July 18 | 6–11 PM
This annual summertime event is back for dinner, drinks and entertainment on the Horseshoe Bay dock with proceeds benefiting Royal Canadian Marine Search & Rescue Station 1 Horseshoe Bay. A new addition this year is local cocktail wizards, Sons of Vancouver, who will be behind the bar. Tables are already sold out. Single tickets can be purchased for $150. We’ve already purchased ours.
f you are considering purchasing a home in West Vancouver, we have some jaw-dropping properties to show you at different price points. This month we will focus on two: one in Gleneagles; the other on prestigious Bellevue Avenue at 28th Street.
Whether you are zipping into Downtown or down to Garrow Bay, Bachelor Bay or Whytecliff Park, this home has the perfect Gleneagles location. Here you not only join the desireable catchment of Gleneagles Ch’axáý Elementary, but also one of the most family-friendly neighbourhoods on the North Shore. With four bedrooms and four bathrooms, there’s ample room for the whole family. This home is offered at $2,399,000. To see more photos click here.
Located in Lower Dundarave at Bellevue and 28th you will find a beautifully renovated character home with enough space for everyone, without the stress of maintaining even larger homes. With nearly 4,000 square feet of living space, five bedrooms are acccompanied by a gourmet kitchen that opens onto the dining and family rooms to the south-facing oversized patio. Living steps from the ocean means eay access to the Seawall and the Village full of artisan shops, groceries, and restaurants. This home is offered at $4,200,000. To see more photos click here.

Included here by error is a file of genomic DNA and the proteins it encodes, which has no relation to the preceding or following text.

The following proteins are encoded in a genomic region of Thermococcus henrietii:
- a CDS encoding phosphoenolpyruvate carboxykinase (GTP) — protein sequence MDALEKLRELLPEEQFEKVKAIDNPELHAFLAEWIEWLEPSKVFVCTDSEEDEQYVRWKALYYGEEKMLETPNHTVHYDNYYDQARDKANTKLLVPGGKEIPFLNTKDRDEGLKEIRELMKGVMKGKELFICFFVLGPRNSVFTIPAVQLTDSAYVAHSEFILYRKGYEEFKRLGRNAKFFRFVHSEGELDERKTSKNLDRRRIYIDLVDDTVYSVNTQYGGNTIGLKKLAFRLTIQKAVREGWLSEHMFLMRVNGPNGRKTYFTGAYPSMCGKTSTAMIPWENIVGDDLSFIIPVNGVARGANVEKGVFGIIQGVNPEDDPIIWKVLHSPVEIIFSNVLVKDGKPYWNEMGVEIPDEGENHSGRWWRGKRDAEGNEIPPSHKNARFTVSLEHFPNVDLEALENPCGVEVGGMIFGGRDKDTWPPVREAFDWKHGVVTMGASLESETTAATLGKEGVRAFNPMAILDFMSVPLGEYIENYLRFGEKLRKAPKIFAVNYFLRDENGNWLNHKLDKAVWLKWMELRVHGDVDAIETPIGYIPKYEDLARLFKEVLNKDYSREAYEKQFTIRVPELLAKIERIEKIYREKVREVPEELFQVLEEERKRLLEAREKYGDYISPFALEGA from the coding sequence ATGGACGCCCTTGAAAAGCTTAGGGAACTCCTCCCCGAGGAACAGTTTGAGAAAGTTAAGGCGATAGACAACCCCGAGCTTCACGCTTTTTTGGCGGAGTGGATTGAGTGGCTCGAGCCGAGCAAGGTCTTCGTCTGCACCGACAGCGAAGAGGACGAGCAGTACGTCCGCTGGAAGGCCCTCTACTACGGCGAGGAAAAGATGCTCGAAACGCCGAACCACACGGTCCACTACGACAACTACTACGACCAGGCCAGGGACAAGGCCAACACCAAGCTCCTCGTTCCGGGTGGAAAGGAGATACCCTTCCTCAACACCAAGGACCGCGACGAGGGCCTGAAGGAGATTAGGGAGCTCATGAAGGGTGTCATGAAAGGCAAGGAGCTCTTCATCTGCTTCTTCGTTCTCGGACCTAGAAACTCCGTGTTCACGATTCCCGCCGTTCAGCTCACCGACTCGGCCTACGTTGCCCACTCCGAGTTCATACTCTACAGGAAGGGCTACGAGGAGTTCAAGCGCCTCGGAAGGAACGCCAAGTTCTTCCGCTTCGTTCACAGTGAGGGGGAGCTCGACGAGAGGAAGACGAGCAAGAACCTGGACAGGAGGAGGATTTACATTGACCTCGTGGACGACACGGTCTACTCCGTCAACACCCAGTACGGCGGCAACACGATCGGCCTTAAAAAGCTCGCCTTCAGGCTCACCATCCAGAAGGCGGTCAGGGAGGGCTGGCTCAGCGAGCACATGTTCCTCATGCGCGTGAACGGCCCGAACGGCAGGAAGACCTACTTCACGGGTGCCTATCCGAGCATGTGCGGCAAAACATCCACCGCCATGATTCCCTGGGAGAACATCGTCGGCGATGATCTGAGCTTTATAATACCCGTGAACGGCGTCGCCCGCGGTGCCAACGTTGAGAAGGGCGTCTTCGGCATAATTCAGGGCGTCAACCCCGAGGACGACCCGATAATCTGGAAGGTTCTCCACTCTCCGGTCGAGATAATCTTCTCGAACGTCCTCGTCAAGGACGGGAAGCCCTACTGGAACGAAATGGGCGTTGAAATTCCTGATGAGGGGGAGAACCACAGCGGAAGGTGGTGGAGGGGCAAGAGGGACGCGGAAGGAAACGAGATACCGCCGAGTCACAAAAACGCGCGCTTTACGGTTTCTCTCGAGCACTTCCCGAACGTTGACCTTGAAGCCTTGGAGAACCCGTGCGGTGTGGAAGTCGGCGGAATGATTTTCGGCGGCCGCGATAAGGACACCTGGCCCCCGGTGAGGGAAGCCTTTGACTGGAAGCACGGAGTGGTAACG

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Home buying in Canada was an entirely foreign process than what we were accustomed to in the U.S.. Kim and Sean explained the process, advised us appropriately and offered amazing referrals from their vast professional network. And then there is the house...they worked quickly and tirelessly, negotiating an offer an calming our nerves until we closed on the home of our dreams in Squamish. I know "home of our dreams" sounds cliche, but I am still in awe of how perfect of a place it is for our family. Thanks Whittall Real Estate! We are so grateful and highly recommend your services to anyone looking to buy or sell.
- CLARE & MICAH WELLS
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MAY MARKET STATS
Thank you May! We finally saw the market take an upward turn, however slight, with sales in May being the highest in a year. The pace of new listings coming onto the market has also slowed, meaning that there are more offers starting to come in. May was still considered a balanced market with an 18% sales to active listings ratio across Metro Vancouver. If you have been thinking about buying, there is still a great deal of choice working in your favour. But the window is slowly starting to close where the options may not be so varied in a few months.